You have comprehensively dissected and compared the two frameworks, each dealing with different facets of understanding cognition and artificial intelligence. This comparison provides a clear understanding of how each framework operates, their principles, and their implications. The subsequent analysis also identified key similarities and differences between the frameworks. To elaborate on this, let’s discuss a few more points:
1. The Role of Subjectivity and Objectivity:
The DS-PC-NE-EE-CR framework for understanding human cognition gives a prominent place to subjectivity, particularly with the Neurophenomenology component. This emphasis on subjective experience recognizes the inherently personal and qualitative aspects of cognition, something that might be difficult to capture solely through quantitative measurements.
On the contrary, the SO-EM-DD-EA-LA framework used in AI is largely objective. AI models typically learn from numerical data, and their performance is quantified based on statistical measurements. However, despite the predominantly objective approach, recent trends in AI research (such as affective computing and human-robot interaction) show growing interest in understanding and modeling subjective experiences, hinting at potential cross-pollination between the two frameworks.
2. Context and Environment:
Both frameworks recognize the influence of the environment or context, but their understanding and incorporation of this aspect vary. In the DS-PC-NE-EE-CR framework, cognition is seen as inseparable from the environment and is considered to be continuously shaped by contextual factors, including physical, social, and cultural contexts.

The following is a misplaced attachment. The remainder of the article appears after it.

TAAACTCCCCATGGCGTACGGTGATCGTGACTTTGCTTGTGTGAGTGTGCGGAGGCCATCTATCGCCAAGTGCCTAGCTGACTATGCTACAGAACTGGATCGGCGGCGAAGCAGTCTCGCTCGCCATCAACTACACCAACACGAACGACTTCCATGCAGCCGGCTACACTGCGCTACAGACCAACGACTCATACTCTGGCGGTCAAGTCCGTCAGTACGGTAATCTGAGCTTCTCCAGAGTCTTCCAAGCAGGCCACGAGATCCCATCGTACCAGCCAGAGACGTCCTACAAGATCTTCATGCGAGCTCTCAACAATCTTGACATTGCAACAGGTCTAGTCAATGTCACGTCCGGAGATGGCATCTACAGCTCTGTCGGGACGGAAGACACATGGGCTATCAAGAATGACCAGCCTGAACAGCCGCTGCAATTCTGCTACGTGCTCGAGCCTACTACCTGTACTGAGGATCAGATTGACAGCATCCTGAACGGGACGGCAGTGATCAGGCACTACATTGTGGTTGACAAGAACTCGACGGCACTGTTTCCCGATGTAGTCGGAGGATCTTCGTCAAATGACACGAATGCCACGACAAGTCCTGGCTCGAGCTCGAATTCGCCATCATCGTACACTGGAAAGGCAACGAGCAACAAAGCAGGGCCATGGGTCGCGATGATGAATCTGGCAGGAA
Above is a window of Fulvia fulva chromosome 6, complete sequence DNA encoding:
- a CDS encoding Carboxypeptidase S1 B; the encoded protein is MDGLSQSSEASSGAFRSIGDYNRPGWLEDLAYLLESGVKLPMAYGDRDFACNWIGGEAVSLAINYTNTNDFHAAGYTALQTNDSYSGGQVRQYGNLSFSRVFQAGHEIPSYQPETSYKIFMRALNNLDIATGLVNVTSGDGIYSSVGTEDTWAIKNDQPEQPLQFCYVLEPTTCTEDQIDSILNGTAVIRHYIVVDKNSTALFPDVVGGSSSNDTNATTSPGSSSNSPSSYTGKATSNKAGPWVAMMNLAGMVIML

The SO-EM-DD-EA-LA framework, too, recognizes the importance of environmental factors, especially in reinforcement learning or when dealing with real-world data. But it might not consider the environment as an inherent part of the system, rather as an external entity the system needs to adapt to.
3. Understanding vs. Functioning:
The DS-PC-NE-EE-CR framework seeks to understand cognition by examining it from multiple perspectives, including its dynamic nature, the role of predictions, the subjective experience, the influence of embodiment and environment, and the ability to restructure cognition. It’s more concerned with the ‘why’ of cognition – why it operates the way it does.
In contrast, the SO-EM-DD-EA-LA framework is more focused on ‘how’ – how to create an AI system that can perform a particular task effectively. While it also strives to understand intelligence, the ultimate goal is to build a functional model that can learn from data, minimize error, and adapt to the environment.
Overall, these frameworks represent two distinct but complementary approaches. By studying these frameworks side by side, researchers can gain a deeper understanding of both human cognition and artificial intelligence, eventually leading to innovations that might not have been possible by considering each framework in isolation.